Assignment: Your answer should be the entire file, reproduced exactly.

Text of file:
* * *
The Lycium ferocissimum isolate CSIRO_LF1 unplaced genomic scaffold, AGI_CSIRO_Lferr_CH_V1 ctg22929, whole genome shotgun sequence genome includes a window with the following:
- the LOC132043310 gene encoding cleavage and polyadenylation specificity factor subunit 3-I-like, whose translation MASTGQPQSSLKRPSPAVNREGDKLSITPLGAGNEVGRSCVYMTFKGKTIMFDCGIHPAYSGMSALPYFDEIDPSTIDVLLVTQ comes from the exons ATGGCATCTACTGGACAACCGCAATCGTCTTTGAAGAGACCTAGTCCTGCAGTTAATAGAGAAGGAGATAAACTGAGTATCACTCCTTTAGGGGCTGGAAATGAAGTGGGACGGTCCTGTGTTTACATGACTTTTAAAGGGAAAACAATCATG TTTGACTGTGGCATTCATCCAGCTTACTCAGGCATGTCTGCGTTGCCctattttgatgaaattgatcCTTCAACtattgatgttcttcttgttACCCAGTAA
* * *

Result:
The Lycium ferocissimum isolate CSIRO_LF1 unplaced genomic scaffold, AGI_CSIRO_Lferr_CH_V1 ctg22929, whole genome shotgun sequence genome includes a window with the following:
- the LOC132043310 gene encoding cleavage and polyadenylation specificity factor subunit 3-I-like, whose translation MASTGQPQSSLKRPSPAVNREGDKLSITPLGAGNEVGRSCVYMTFKGKTIMFDCGIHPAYSGMSALPYFDEIDPSTIDVLLVTQ comes from the exons ATGGCATCTACTGGACAACCGCAATCGTCTTTGAAGAGACCTAGTCCTGCAGTTAATAGAGAAGGAGATAAACTGAGTATCACTCCTTTAGGGGCTGGAAATGAAGTGGGACGGTCCTGTGTTTACATGACTTTTAAAGGGAAAACAATCATG TTTGACTGTGGCATTCATCCAGCTTACTCAGGCATGTCTGCGTTGCCctattttgatgaaattgatcCTTCAACtattgatgttcttcttgttACCCAGTAA